Don't Let the Bat Bug Bed Things Bite

Bedbugs have been a nuisance for a long time. We hate them today, cowboys hated them, and archaeologists have evidence that ancient people hated the awful blood-sucking things millennia ago. Itches, pain, rashes, psychological difficulties, resistant to most pesticides — but at least these tiny critters don't seem to spread disease like malaria-bearing mosquitoes. If you're afflicted with bedbugs (it's nothing to be ashamed of, most people are likely to have the problem at some point), you may get some useful information at the US Environmental Protection Agency, click on "Bed Bugs: Get Them Out and Keep Them Out".

Scientists are claiming that bedbugs show evolution in action. Not true. They see natural selection and variation, yes, but not Darwinian evolution.
Image credit: CDC/ CDC-DPDx; Blaine Mathison
Moving on to the purpose of this post, some scientists are claiming that there is evidence for evolution. Not hardly. Yes, they probably began drinking the blood of bats, and then varied into the version that afflicts humans. That's not evolution, Edna, that's variation and natural selection. For that matter, it's suspected that we're seeing a loss of genetic information.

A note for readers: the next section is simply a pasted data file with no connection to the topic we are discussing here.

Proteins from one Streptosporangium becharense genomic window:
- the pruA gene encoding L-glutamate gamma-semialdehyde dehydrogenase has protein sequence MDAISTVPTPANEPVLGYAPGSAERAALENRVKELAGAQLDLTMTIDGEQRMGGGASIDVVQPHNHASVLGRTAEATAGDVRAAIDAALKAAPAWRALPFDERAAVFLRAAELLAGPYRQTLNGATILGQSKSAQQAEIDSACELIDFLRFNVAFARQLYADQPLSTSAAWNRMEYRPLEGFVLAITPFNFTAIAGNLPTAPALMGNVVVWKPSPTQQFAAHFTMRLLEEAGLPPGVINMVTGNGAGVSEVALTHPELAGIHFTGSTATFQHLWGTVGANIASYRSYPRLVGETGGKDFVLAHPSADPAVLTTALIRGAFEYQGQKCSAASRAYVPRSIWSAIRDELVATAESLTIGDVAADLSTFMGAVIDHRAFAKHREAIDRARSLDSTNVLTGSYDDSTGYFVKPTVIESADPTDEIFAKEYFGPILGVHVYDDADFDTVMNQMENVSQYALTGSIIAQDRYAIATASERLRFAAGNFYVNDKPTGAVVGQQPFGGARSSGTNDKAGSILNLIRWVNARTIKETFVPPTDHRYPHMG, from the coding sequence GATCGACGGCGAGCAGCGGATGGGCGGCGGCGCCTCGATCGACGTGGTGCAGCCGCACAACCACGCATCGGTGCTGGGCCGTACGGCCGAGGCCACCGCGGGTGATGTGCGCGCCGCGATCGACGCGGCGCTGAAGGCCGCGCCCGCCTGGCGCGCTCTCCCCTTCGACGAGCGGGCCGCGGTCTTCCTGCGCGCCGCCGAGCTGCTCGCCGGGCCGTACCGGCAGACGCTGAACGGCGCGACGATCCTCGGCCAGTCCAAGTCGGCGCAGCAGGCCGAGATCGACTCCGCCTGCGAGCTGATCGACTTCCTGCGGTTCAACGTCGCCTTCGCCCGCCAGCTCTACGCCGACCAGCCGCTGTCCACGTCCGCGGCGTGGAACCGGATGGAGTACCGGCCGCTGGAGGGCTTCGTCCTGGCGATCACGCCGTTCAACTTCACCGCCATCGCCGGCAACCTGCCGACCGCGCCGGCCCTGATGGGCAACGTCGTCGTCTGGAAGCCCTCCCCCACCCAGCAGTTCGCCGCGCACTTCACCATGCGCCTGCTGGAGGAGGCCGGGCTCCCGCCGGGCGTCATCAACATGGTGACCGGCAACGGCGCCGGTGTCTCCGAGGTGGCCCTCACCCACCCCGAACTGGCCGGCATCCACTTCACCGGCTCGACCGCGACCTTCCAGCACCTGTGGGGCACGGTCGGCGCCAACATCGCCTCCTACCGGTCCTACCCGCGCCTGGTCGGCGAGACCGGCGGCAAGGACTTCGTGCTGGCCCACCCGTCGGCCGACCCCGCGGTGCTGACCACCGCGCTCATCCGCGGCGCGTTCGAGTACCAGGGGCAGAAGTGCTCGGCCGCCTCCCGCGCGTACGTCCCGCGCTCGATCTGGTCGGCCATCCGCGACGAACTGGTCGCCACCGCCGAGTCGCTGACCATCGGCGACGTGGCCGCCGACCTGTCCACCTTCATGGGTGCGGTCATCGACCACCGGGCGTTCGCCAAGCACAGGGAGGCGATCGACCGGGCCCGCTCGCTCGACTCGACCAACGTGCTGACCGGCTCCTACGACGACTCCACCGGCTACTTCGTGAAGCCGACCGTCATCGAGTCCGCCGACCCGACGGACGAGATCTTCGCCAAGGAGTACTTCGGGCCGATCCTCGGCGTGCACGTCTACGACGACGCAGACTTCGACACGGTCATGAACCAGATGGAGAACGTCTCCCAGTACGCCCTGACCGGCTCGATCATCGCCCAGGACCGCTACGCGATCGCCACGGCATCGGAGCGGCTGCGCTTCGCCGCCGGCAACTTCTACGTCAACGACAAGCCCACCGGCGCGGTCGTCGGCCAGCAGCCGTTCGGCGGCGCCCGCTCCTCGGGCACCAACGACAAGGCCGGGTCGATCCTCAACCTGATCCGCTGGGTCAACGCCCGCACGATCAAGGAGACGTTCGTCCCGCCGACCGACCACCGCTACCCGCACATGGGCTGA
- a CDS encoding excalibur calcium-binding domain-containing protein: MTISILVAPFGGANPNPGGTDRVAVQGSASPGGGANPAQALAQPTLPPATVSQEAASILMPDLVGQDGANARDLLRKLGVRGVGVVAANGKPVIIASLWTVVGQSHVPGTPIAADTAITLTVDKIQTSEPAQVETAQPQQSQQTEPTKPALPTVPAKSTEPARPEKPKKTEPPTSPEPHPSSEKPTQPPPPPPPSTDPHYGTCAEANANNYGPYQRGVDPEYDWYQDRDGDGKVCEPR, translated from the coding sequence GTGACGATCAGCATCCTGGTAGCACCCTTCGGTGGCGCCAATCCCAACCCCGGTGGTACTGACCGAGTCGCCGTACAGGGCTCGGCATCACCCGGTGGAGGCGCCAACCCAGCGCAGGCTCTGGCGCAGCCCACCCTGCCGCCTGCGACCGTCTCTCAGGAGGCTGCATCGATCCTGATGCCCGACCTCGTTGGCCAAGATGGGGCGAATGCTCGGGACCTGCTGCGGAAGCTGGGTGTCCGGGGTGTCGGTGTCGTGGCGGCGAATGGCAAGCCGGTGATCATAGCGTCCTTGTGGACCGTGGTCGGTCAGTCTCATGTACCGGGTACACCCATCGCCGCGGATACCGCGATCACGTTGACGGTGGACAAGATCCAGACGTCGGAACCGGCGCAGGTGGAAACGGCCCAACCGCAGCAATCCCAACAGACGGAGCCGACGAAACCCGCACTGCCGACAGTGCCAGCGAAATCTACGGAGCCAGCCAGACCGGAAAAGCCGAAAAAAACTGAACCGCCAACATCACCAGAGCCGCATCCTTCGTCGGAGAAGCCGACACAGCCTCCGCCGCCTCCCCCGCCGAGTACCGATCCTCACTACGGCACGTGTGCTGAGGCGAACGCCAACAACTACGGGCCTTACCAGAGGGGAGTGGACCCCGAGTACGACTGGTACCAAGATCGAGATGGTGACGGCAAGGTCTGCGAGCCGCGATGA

From the DNA of bat-biting and people-biting bedbugs, researchers from Tulsa to Prague have demonstrated that bedbugs are still bedbugs. In fact, despite their disturbing resurgence in domestic dwellings, bedbugs are showing no sign of becoming anything else, other than more-difficult-to-eradicate bedbugs. Genetic analysis supports the hypothesis that today’s common bedbug originated in bat-caves and, having transitioned to cave-dwelling people, then developed populations with a preference for people and people’s houses. But is that a model for Darwinian evolution?
The rest of this article has some interesting analysis of the claims of evolution, history, a bit of creationist theology, and more. To see the whole shootin' match, click on "In Bedbugs, Scientists Don’t See a Model of Evolution".